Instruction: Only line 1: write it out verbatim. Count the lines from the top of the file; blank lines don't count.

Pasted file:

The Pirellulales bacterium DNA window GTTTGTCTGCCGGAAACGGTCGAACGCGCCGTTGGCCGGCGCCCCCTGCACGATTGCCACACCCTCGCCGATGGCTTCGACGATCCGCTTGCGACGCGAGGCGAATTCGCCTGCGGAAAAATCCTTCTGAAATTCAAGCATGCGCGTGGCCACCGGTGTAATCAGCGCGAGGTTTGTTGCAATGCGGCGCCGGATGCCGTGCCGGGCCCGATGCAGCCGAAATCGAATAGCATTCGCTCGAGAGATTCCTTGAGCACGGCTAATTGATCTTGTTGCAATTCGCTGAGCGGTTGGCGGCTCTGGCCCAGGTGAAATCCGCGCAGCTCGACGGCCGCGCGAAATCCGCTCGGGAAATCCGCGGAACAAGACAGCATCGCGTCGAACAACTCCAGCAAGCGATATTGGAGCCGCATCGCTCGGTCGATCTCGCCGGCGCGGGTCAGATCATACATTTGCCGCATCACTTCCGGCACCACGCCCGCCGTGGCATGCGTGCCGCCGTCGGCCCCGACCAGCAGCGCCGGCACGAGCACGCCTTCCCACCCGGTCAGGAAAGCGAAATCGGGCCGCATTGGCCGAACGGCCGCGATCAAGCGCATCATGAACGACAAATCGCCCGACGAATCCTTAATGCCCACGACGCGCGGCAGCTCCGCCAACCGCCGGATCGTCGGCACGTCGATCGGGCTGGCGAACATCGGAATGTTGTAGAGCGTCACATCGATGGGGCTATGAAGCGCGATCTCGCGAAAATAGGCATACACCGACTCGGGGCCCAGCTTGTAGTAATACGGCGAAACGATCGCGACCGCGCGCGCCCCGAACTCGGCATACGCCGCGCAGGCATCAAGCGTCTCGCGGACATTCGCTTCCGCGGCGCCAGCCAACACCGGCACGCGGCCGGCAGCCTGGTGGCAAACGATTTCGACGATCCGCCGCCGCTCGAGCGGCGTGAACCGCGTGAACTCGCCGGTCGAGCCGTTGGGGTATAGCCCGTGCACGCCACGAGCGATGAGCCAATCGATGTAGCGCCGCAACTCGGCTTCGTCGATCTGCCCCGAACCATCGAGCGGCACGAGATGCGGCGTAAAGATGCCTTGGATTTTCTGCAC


The Pirellulales bacterium DNA window GTTTGTCTGCCGGAAACGGTCGAACGCGCCGTTGGCCGGCGCCCCCTGCACGATTGCCACACCCTCGCCGATGGCTTCGACGATCCGCTTGCGACGCGAGGCGAATTCGCCTGCGGAAAAATCCTTCTGAAATTCAAGCATGCGCGTGGCCACCGGTGTAATCAGCGCGAGGTTTGTTGCAATGCGGCGCCGGATGCCGTGCCGGGCCCGATGCAGCCGAAATCGAATAGCATTCGCTCGAGAGATTCCTTGAGCACGGCTAATTGATCTTGTTGCAATTCGCTGAGCGGTTGGCGGCTCTGGCCCAGGTGAAATCCGCGCAGCTCGACGGCCGCGCGAAATCCGCTCGGGAAATCCGCGGAACAAGACAGCATCGCGTCGAACAACTCCAGCAAGCGATATTGGAGCCGCATCGCTCGGTCGATCTCGCCGGCGCGGGTCAGATCATACATTTGCCGCATCACTTCCGGCACCACGCCCGCCGTGGCATGCGTGCCGCCGTCGGCCCCGACCAGCAGCGCCGGCACGAGCACGCCTTCCCACCCGGTCAGGAAAGCGAAATCGGGCCGCATTGGCCGAACGGCCGCGATCAAGCGCATCATGAACGACAAATCGCCCGACGAATCCTTAATGCCCACGACGCGCGGCAGCTCCGCCAACCGCCGGATCGTCGGCACGTCGATCGGGCTGGCGAACATCGGAATGTTGTAGAGCGTCACATCGATGGGGCTATGAAGCGCGATCTCGCGAAAATAGGCATACACCGACTCGGGGCCCAGCTTGTAGTAATACGGCGAAACGATCGCGACCGCGCGCGCCCCGAACTCGGCATACGCCGCGCAGGCATCAAGCGTCTCGCGGACATTCGCTTCCGCGGCGCCAGCCAACACCGGCACGCGGCCGGCAGCCTGGTGGCAAACGATTTCGACGATCCGCCGCCGCTCGAGCGGCGTGAACCGCGTGAACTCGCCGGTCGAGCCGTTGGGGTATAGCCCGTGCACGCCACGAGCGATGAGCCAATCGATGTAGCGCCGCAACTCGGCTTCGTCGATCTGCCCCGAACCATCGAGCGGCACGAGATGCGGCGTAAAGATGCCTTGGATTTTCTGCAC